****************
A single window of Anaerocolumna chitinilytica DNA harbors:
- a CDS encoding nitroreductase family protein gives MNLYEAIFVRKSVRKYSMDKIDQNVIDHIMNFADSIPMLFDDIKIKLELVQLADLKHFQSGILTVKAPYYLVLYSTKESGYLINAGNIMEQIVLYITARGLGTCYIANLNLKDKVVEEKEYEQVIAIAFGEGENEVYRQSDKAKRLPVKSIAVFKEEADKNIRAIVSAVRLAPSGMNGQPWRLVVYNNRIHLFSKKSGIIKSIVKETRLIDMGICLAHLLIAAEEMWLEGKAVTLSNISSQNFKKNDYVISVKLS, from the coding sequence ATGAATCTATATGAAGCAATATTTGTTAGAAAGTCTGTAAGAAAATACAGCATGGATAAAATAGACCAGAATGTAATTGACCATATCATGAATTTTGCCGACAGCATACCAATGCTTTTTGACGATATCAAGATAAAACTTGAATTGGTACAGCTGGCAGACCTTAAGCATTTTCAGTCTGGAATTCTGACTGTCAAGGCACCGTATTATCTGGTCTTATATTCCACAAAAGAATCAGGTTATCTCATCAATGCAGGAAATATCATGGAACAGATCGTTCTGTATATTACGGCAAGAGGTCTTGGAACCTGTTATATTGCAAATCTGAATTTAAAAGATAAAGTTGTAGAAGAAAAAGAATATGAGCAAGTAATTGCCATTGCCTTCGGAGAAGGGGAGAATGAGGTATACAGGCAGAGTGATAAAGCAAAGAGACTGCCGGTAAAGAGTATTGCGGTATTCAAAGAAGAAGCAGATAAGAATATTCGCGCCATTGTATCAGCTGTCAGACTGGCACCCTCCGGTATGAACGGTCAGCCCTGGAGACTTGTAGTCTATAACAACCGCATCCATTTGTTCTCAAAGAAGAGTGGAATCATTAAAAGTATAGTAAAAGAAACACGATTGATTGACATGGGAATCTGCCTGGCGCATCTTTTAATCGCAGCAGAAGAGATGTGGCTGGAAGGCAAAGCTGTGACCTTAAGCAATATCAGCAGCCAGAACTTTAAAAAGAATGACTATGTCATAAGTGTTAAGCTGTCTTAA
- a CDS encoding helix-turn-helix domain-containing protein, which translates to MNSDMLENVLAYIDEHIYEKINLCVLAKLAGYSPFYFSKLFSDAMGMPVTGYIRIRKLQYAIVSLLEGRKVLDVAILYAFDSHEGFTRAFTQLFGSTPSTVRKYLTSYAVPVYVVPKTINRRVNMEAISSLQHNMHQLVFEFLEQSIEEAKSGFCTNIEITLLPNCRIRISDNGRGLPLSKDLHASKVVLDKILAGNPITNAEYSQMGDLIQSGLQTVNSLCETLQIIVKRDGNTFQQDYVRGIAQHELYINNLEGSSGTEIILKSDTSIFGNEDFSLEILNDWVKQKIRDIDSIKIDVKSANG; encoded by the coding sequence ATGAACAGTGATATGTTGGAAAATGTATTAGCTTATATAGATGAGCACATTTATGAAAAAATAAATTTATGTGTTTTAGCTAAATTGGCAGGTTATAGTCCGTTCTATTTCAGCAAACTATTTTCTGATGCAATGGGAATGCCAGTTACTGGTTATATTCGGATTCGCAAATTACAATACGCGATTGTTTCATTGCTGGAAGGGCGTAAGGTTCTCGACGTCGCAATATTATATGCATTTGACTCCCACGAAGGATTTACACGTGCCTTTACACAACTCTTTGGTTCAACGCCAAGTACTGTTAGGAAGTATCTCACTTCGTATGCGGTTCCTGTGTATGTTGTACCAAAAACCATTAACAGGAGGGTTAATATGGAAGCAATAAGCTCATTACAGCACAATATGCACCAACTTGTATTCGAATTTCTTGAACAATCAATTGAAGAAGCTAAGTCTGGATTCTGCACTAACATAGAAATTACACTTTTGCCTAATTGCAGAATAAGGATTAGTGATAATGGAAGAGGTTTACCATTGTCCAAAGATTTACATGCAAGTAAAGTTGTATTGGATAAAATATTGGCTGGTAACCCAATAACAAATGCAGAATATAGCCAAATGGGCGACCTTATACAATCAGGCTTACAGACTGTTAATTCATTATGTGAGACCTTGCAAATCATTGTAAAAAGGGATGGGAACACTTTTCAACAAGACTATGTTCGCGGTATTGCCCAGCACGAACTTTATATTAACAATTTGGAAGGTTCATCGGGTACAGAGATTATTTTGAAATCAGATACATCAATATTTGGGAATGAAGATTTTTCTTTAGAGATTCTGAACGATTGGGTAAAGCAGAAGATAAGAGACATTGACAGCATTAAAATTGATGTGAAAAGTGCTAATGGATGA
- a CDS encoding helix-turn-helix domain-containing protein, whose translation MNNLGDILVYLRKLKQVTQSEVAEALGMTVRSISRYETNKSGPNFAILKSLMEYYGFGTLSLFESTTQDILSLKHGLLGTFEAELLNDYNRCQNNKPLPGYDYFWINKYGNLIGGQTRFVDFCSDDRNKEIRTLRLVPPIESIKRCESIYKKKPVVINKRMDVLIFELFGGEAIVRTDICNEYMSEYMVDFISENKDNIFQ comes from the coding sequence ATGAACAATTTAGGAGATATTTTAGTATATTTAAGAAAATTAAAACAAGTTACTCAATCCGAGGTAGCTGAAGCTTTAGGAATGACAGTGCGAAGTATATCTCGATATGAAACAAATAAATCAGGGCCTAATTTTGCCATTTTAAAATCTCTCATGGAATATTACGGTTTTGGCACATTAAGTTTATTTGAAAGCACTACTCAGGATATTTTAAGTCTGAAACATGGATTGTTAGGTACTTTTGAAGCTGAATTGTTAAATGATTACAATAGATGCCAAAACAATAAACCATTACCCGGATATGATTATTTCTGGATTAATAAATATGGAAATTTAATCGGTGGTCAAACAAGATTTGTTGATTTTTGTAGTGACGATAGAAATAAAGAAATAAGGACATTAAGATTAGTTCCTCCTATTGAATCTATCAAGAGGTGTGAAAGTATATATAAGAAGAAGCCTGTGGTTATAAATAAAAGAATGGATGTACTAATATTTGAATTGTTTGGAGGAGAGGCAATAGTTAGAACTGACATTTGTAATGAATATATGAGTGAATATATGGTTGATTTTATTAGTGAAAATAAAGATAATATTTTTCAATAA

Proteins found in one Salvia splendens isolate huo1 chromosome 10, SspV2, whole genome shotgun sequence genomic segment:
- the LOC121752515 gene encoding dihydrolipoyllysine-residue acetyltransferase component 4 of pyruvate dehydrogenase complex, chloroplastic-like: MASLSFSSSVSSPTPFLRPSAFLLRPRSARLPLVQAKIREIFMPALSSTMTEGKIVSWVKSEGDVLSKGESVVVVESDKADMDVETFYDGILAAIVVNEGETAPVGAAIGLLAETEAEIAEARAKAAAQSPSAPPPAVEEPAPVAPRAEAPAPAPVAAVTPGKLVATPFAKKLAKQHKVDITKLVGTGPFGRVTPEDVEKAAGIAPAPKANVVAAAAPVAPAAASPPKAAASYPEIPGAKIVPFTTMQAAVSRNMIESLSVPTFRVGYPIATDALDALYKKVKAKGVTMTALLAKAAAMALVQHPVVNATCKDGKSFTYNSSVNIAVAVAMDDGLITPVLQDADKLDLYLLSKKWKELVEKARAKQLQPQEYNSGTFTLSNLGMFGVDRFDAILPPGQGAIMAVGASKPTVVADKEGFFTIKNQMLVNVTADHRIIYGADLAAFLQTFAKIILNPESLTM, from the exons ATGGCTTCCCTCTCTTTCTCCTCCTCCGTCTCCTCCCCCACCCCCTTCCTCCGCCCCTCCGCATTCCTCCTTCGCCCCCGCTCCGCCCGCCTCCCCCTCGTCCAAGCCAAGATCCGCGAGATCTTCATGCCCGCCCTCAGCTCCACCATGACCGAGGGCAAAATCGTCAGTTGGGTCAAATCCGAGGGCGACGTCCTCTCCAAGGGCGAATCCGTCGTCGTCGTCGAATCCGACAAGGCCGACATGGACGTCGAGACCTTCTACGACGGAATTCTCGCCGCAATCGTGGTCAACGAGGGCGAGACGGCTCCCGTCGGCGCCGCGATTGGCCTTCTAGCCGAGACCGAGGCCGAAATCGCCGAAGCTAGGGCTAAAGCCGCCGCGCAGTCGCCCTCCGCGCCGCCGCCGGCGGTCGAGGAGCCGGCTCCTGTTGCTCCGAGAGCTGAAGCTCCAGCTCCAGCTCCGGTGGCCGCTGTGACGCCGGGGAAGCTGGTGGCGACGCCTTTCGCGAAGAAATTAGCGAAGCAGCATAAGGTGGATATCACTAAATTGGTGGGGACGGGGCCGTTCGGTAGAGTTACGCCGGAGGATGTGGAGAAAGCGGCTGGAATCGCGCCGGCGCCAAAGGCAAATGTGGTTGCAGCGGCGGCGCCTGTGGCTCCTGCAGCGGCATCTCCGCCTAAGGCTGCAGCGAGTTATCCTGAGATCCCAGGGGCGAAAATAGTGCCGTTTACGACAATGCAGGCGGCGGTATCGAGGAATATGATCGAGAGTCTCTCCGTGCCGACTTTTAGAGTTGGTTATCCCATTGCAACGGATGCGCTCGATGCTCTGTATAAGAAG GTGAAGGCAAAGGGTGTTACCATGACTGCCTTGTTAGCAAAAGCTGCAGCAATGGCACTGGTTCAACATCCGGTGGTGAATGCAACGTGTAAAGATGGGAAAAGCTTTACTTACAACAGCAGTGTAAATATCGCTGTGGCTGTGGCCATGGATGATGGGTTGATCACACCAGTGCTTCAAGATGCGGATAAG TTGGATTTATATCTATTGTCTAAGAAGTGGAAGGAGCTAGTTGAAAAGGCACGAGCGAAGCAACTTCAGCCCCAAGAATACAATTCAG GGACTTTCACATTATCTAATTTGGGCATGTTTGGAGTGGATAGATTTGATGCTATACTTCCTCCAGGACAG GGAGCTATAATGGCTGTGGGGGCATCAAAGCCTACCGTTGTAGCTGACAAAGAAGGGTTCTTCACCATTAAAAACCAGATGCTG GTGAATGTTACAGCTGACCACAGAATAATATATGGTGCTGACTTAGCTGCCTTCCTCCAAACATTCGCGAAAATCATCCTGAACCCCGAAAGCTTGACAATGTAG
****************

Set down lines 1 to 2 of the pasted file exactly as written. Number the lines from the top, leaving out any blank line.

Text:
A single window of Anaerocolumna chitinilytica DNA harbors:
- a CDS encoding nitroreductase family protein gives MNLYEAIFVRKSVRKYSMDKIDQNVIDHIMNFADSIPMLFDDIKIKLELVQLADLKHFQSGILTVKAPYYLVLYSTKESGYLINAGNIMEQIVLYITARGLGTCYIANLNLKDKVVEEKEYEQVIAIAFGEGENEVYRQSDKAKRLPVKSIAVFKEEADKNIRAIVSAVRLAPSGMNGQPWRLVVYNNRIHLFSKKSGIIKSIVKETRLIDMGICLAHLLIAAEEMWLEGKAVTLSNISSQNFKKNDYVISVKLS, from the coding sequence ATGAATCTATATGAAGCAATATTTGTTAGAAAGTCTGTAAGAAAATACAGCATGGATAAAATAGACCAGAATGTAATTGACCATATCATGAATTTTGCCGACAGCATACCAATGCTTTTTGACGATATCAAGATAAAACTTGAATTGGTACAGCTGGCAGACCTTAAGCATTTTCAGTCTGGAATTCTGACTGTCAAGGCACCGTATTATCTGGTCTTATATTCCACAAAAGAATCAGGTTATCTCATCAATGCAGGAAATATCATGGAACAGATCGTTCTGTATATTACGGCAAGAGGTCTTGGAACCTGTTATATTGCAAATCTGAATTTAAAAGATAAAGTTGTAGAAGAAAAAGAATATGAGCAAGTAATTGCCATTGCCTTCGGAGAAGGGGAGAATGAGGTATACAGGCAGAGTGATAAAGCAAAGAGACTGCCGGTAAAGAGTATTGCGGTATTCAAAGAAGAAGCAGATAAGAATATTCGCGCCATTGTATCAGCTGTCAGACTGGCACCCTCCGGTATGAACGGTCAGCCCTGGAGACTTGTAGTCTATAACAACCGCATCCATTTGTTCTCAAAGAAGAGTGGAATCATTAAAAGTATAGTAAAAGAAACACGATTGATTGACATGGGAATCTGCCTGGCGCATCTTTTAATCGCAGCAGAAGAGATGTGGCTGGAAGGCAAAGCTGTGACCTTAAGCAATATCAGCAGCCAGAACTTTAAAAAGAATGACTATGTCATAAGTGTTAAGCTGTCTTAA